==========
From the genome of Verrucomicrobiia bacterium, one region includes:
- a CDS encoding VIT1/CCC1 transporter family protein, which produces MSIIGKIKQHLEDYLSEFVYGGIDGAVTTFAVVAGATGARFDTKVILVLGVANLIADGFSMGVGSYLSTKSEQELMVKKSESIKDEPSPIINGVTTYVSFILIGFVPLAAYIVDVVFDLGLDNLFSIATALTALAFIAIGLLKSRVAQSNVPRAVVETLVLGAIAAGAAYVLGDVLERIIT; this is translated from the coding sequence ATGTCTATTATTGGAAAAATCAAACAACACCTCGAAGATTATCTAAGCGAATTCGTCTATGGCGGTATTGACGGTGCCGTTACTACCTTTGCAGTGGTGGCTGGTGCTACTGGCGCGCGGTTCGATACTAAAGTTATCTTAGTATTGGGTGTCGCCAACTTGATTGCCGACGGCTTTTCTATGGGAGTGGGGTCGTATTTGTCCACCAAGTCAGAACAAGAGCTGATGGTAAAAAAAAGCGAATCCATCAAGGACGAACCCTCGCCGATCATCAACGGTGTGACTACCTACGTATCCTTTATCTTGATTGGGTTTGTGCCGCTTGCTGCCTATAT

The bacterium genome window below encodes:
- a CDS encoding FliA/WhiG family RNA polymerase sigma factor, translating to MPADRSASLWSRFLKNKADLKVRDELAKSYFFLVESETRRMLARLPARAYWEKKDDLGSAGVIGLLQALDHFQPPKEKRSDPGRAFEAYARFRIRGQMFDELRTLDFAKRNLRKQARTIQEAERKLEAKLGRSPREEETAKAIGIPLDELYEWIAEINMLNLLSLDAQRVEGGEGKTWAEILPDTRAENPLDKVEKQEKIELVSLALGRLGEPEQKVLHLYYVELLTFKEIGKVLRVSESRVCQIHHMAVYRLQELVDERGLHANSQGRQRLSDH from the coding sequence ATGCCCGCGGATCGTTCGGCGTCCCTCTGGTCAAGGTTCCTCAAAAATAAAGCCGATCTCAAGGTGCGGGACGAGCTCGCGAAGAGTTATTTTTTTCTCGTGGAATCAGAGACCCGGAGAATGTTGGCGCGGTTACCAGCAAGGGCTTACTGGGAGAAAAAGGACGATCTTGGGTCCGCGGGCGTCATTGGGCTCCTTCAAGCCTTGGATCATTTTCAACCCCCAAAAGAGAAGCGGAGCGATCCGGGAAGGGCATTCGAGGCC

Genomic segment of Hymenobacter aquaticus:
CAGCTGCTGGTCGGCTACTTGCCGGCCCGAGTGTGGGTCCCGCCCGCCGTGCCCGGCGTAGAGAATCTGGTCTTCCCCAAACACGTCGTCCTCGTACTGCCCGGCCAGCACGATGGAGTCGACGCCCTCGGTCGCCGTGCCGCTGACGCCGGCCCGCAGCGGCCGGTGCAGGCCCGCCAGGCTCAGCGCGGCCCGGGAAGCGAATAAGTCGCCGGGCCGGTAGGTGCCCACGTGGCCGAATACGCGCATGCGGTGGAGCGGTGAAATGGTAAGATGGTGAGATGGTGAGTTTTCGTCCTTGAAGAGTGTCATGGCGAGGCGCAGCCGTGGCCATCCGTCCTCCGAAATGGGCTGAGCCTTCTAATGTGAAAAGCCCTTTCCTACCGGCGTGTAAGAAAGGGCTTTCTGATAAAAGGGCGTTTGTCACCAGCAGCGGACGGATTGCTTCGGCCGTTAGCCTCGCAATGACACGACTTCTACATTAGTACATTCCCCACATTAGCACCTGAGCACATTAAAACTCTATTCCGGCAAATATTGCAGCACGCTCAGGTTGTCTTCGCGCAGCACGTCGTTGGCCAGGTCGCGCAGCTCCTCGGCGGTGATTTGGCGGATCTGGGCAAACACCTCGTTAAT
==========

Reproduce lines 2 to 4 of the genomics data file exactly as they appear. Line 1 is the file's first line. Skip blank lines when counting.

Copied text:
- a CDS encoding VIT1/CCC1 transporter family protein, which produces MSIIGKIKQHLEDYLSEFVYGGIDGAVTTFAVVAGATGARFDTKVILVLGVANLIADGFSMGVGSYLSTKSEQELMVKKSESIKDEPSPIINGVTTYVSFILIGFVPLAAYIVDVVFDLGLDNLFSIATALTALAFIAIGLLKSRVAQSNVPRAVVETLVLGAIAAGAAYVLGDVLERIIT; this is translated from the coding sequence ATGTCTATTATTGGAAAAATCAAACAACACCTCGAAGATTATCTAAGCGAATTCGTCTATGGCGGTATTGACGGTGCCGTTACTACCTTTGCAGTGGTGGCTGGTGCTACTGGCGCGCGGTTCGATACTAAAGTTATCTTAGTATTGGGTGTCGCCAACTTGATTGCCGACGGCTTTTCTATGGGAGTGGGGTCGTATTTGTCCACCAAGTCAGAACAAGAGCTGATGGTAAAAAAAAGCGAATCCATCAAGGACGAACCCTCGCCGATCATCAACGGTGTGACTACCTACGTATCCTTTATCTTGATTGGGTTTGTGCCGCTTGCTGCCTATAT

The bacterium genome window below encodes:
- a CDS encoding FliA/WhiG family RNA polymerase sigma factor, translating to MPADRSASLWSRFLKNKADLKVRDELAKSYFFLVESETRRMLARLPARAYWEKKDDLGSAGVIGLLQALDHFQPPKEKRSDPGRAFEAYARFRIRGQMFDELRTLDFAKRNLRKQARTIQEAERKLEAKLGRSPREEETAKAIGIPLDELYEWIAEINMLNLLSLDAQRVEGGEGKTWAEILPDTRAENPLDKVEKQEKIELVSLALGRLGEPEQKVLHLYYVELLTFKEIGKVLRVSESRVCQIHHMAVYRLQELVDERGLHANSQGRQRLSDH from the coding sequence ATGCCCGCGGATCGTTCGGCGTCCCTCTGGTCAAGGTTCCTCAAAAATAAAGCCGATCTCAAGGTGCGGGACGAGCTCGCGAAGAGTTATTTTTTTCTCGTGGAATCAGAGACCCGGAGAATGTTGGCGCGGTTACCAGCAAGGGCTTACTGGGAGAAAAAGGACGATCTTGGGTCCGCGGGCGTCATTGGGCTCCTTCAAGCCTTGGATCATTTTCAACCCCCAAAAGAGAAGCGGAGCGATCCGGGAAGGGCATTCGAGGCC